Erstwhile Off the Cuff co-founder (and former SUDS member) Mike Smith quizzed current SUDS member and director of ‘The Blind’, Dodie Finamore; and she fired a few questions right back at him..
Mike interviews Dodie
Sell me your show in 20 words:
Watching theatre is boring, let’s experience it. An immersive, sensory piece that’ll transport your mind.
What was your first experience of SUDS and what made you get involved?
My first experience of SUDS was being in a play called ‘Hold Them ‘Til Tomorrow’; it was a devised, promenade piece about social media and identity. It was a wonderful, challenging and rewarding experience where I made great friends and they really welcomed me into the society. I wanted to keep up the practical side to complement the academic weighting of my drama degree and thought it would be a god way to meet people.
What are some of the challenges and rewards associated with directing live theatre?
The main challenge for me was keeping control of my stress levels. The show – whatever you do – becomes your baby, and the responsibility is huge. However, the rewards make the challenges so much more worth it. Watching audiences react to your work is refreshing, as they often come at it from a different angle and everyone gets something different out of it. And the buzz after a show is just something else.
What advice would you give aspiring directors?
I personally wouldn’t identify as a director, as I much prefer performing, but that really helped me in my role. My advice would be for someone wanting to direct to also try some performing as it makes you much more understanding and able to think as both a guide and mover.
Have you ever got involved in improvisation?
Apart from improvisation warm ups, no, I have never been involved in live performed improvisation.
Dodie interviews Mike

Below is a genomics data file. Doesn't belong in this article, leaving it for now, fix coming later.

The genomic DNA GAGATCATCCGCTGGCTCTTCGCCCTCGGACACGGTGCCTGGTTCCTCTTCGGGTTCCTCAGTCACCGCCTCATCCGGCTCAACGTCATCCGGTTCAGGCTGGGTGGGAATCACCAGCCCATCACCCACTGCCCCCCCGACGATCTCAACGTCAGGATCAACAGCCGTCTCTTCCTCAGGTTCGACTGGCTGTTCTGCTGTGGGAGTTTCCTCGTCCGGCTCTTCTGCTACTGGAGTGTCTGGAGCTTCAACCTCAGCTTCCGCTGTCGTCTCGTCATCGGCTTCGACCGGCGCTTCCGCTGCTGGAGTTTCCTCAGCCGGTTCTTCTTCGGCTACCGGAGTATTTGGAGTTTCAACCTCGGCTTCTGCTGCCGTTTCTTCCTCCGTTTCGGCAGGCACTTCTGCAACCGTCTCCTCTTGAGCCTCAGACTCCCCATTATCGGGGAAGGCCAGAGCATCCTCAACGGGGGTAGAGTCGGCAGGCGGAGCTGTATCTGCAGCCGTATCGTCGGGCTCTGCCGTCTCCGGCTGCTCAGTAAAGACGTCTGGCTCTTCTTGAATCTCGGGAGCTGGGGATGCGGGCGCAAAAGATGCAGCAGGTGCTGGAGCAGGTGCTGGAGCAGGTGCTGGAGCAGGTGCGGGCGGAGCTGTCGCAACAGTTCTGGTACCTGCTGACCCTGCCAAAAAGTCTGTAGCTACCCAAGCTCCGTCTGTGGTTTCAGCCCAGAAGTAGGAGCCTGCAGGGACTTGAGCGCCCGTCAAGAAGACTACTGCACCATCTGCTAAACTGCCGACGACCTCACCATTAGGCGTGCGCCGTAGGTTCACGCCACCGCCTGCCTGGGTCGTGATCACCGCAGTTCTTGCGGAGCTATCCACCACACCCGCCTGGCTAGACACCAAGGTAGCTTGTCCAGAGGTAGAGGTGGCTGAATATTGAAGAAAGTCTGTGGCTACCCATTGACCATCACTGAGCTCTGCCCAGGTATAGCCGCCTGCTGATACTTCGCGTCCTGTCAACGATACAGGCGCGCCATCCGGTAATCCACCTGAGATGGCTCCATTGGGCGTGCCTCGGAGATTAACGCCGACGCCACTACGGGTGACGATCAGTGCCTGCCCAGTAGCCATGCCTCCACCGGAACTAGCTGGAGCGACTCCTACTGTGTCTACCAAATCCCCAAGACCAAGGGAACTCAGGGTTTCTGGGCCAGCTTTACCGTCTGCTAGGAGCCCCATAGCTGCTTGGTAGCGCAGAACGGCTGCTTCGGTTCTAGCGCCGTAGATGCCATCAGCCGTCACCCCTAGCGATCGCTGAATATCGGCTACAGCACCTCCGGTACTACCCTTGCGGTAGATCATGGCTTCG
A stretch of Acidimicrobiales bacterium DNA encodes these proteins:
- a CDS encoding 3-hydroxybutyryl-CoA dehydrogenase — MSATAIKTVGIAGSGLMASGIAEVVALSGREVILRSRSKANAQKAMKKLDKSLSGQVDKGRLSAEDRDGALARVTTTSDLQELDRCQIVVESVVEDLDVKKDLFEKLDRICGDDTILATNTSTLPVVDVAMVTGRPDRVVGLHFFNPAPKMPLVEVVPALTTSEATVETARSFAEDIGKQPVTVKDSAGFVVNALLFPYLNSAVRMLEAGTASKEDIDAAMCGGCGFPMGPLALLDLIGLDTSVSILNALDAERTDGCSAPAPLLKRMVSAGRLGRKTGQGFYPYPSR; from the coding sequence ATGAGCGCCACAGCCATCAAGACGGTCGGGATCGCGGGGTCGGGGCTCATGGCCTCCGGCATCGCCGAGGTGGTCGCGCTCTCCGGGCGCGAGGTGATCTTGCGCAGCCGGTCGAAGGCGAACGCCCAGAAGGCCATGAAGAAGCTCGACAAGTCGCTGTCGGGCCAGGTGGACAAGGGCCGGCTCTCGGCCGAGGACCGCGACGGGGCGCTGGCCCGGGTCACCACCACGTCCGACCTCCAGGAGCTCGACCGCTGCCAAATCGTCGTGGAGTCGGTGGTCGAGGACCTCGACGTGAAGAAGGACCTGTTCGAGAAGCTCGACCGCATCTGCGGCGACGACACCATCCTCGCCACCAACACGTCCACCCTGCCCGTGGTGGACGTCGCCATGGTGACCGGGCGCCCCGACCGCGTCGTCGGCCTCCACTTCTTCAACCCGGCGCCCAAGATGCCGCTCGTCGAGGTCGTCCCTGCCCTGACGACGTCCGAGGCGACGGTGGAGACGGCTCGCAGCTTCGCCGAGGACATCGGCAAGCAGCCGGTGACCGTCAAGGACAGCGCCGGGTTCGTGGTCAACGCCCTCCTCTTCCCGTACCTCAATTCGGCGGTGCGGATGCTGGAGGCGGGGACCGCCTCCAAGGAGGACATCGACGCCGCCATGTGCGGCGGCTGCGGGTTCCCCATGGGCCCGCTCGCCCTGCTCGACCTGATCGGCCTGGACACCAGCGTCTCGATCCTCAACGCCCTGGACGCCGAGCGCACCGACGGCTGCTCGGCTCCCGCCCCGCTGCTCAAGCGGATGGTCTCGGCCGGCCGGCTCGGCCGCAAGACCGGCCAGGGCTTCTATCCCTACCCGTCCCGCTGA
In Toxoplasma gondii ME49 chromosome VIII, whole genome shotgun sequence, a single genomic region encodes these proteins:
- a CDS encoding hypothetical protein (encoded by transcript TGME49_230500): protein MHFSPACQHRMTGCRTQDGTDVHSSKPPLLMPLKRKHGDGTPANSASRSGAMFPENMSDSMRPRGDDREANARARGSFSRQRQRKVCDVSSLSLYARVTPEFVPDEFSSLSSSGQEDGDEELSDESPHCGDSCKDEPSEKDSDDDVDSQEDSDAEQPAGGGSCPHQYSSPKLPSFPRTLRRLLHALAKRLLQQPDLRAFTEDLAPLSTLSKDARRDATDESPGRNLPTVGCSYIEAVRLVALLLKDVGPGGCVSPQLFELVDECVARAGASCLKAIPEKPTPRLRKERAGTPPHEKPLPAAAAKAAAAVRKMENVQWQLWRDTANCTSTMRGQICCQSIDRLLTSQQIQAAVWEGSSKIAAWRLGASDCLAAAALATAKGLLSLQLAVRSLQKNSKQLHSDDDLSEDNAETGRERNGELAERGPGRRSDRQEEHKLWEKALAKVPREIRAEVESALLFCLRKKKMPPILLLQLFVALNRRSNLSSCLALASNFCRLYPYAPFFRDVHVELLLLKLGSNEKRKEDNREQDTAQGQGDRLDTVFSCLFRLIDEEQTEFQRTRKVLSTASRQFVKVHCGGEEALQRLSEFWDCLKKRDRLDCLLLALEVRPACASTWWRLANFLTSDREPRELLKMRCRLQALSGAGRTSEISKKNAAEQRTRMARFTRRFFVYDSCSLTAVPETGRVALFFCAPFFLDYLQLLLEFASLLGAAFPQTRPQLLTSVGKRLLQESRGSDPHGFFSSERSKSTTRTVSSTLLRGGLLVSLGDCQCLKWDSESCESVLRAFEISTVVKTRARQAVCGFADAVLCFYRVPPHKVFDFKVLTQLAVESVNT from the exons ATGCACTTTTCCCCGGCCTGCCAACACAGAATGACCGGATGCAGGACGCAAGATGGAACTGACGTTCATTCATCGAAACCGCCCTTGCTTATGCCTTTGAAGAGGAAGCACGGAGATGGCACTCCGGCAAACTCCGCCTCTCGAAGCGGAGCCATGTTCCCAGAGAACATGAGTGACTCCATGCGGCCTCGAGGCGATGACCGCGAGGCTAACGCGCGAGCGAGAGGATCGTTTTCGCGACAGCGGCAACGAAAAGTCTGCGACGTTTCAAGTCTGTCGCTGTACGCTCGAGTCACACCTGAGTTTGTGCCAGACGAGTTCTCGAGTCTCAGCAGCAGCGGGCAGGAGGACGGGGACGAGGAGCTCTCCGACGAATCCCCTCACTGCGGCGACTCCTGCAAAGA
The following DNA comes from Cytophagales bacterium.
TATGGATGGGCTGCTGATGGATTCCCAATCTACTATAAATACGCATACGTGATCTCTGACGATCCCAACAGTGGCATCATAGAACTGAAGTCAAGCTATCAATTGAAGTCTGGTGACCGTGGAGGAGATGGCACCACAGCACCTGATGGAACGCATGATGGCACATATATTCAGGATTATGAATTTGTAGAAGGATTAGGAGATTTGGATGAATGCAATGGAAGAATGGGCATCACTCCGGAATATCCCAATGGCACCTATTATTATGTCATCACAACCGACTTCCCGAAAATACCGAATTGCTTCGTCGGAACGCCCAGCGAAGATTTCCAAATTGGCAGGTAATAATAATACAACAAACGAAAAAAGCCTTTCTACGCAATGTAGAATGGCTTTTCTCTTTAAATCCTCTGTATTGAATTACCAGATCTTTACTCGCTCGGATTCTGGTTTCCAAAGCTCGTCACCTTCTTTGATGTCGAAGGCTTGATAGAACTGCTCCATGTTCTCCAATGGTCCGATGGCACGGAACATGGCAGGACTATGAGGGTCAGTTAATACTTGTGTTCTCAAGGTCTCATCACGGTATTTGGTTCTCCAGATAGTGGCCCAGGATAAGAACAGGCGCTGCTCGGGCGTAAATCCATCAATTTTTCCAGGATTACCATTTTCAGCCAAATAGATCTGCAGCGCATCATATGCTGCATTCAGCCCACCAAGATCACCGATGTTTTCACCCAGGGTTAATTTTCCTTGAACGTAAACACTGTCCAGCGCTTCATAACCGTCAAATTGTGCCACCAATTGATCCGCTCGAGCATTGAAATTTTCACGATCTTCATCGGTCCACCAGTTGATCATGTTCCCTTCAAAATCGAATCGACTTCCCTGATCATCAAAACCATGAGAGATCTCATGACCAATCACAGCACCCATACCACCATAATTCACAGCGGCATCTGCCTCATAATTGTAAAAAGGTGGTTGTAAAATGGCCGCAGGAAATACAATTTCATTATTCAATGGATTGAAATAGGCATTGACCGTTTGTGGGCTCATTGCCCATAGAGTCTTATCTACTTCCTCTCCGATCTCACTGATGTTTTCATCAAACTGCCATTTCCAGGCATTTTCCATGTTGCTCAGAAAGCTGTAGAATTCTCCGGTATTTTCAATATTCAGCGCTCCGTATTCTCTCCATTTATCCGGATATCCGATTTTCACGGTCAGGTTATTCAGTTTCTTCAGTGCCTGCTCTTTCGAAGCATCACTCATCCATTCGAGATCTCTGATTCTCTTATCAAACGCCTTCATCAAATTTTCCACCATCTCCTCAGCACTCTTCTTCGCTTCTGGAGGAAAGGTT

What was your experience of SUDS when you were at Sussex?
SUDS was big in spirit but low in organisation. There were some extremely talented writers and actors who were performing (mostly) interesting and original theatre. However, various administrative issues meant that these were often limited – sometimes leading to innovative solutions (bin bags, roof tops and ladders), but also having a detrimental effect on what could be performed and how many shows per term. The most notable example of this being the mis/undermanagement of the then Gardner Arts Centre and its ultimate closure.
Nevertheless, great things did happen and great friendships blossomed in that hotbed of creativity. The four-to-five years I was at Sussex saw a big push to cement a more stable and conducive environment and I hope the SUDS of today is keeping up the standard.
How did Off the Cuff start?
During the SUDS production of ‘Marat/Sade’ in Edinburgh (Fringe 2005), a number of the cast were inspired by The Improverts – Edinburgh Uni’s resident improv company – at Bedlam. We took notes, formed a group from within SUDS and started some informal rehearsals that autumn. The rest, as they say, is history.
Well, no, we started performing to paying audiences (still feels like a sham) and improving/reflecting as we went. From start to Edinburgh success in five years felt like a real achievement for us, so I’m really proud of what Cuff has achieved over the decade it has been around.
During your time with Off the Cuff, you performed at the Edinburgh Fringe. What’s your opinion on free fringe (which mostly includes comedy) and what would be your advice for a new company taking up comedy?
The free fringe is an excellent way for small-scale productions (stand-up, one-man shows etc) to get a stage and an audience. There are other low-budget, innovative alternatives too such as theatre in sheds, buses, castles and vans which have all been tried at the Fringe. However, I feel we should be happy to pay to see theatre – with or without the promise of quality. We are supporting an ancient art form and even bad theatre has its place (to make the good shows even better by comparison). The Free Fringe is a reaction to a commercialisation, and a trending towards the mainstream, of the Fringe (it’s in the name). To preserve the spirit and ethos of the Fringe festival, venues should be realistic about their venue/publicity charges and perhaps a little bit of the Fringe profits each year go back into subsidising Fringe newcomers and helping to discover those new Pythons, Leagues and Dreadfuls.
If taking comedy there for the first time, my advice is: publicise, publicise, publicise. You can’t be visible enough. Hire a hot-air balloon emblazoned with your show details, float along the Royal Mile distributing warm scotch pies wrapped in your flyers while singing Highland songs about your show. It is bloody hard work and you won’t make any money, but if you’re organised, canny and put in the effort – you’ll break even, make friends/contacts and have a whale of a time. What else is September for other than a Fringe comedown?
Tell us a joke:
(I can’t claim it as mine) “The first time I met my wife, I knew she was a keeper. She was wearing massive gloves” – Alun Cochrane